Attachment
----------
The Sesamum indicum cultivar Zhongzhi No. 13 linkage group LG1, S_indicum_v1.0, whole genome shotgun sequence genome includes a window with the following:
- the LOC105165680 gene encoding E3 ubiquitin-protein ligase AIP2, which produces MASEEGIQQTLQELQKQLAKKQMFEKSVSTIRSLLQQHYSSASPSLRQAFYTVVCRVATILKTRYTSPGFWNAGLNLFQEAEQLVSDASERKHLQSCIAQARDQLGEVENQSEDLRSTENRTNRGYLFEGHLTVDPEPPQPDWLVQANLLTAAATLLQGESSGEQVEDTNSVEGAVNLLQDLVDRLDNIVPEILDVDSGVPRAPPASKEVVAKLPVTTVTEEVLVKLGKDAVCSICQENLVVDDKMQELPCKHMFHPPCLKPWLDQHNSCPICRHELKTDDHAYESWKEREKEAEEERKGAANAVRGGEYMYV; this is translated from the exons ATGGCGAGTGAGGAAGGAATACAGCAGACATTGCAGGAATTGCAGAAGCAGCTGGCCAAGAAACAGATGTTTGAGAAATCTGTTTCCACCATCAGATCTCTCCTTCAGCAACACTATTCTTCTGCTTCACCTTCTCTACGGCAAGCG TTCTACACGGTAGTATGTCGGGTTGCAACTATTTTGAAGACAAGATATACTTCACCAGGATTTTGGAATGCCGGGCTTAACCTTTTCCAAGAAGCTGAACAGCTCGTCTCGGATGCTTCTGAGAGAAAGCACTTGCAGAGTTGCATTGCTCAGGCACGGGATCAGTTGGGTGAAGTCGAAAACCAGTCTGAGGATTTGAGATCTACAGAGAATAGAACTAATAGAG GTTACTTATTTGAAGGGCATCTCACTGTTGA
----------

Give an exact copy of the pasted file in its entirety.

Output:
The Sesamum indicum cultivar Zhongzhi No. 13 linkage group LG1, S_indicum_v1.0, whole genome shotgun sequence genome includes a window with the following:
- the LOC105165680 gene encoding E3 ubiquitin-protein ligase AIP2, which produces MASEEGIQQTLQELQKQLAKKQMFEKSVSTIRSLLQQHYSSASPSLRQAFYTVVCRVATILKTRYTSPGFWNAGLNLFQEAEQLVSDASERKHLQSCIAQARDQLGEVENQSEDLRSTENRTNRGYLFEGHLTVDPEPPQPDWLVQANLLTAAATLLQGESSGEQVEDTNSVEGAVNLLQDLVDRLDNIVPEILDVDSGVPRAPPASKEVVAKLPVTTVTEEVLVKLGKDAVCSICQENLVVDDKMQELPCKHMFHPPCLKPWLDQHNSCPICRHELKTDDHAYESWKEREKEAEEERKGAANAVRGGEYMYV; this is translated from the exons ATGGCGAGTGAGGAAGGAATACAGCAGACATTGCAGGAATTGCAGAAGCAGCTGGCCAAGAAACAGATGTTTGAGAAATCTGTTTCCACCATCAGATCTCTCCTTCAGCAACACTATTCTTCTGCTTCACCTTCTCTACGGCAAGCG TTCTACACGGTAGTATGTCGGGTTGCAACTATTTTGAAGACAAGATATACTTCACCAGGATTTTGGAATGCCGGGCTTAACCTTTTCCAAGAAGCTGAACAGCTCGTCTCGGATGCTTCTGAGAGAAAGCACTTGCAGAGTTGCATTGCTCAGGCACGGGATCAGTTGGGTGAAGTCGAAAACCAGTCTGAGGATTTGAGATCTACAGAGAATAGAACTAATAGAG GTTACTTATTTGAAGGGCATCTCACTGTTGA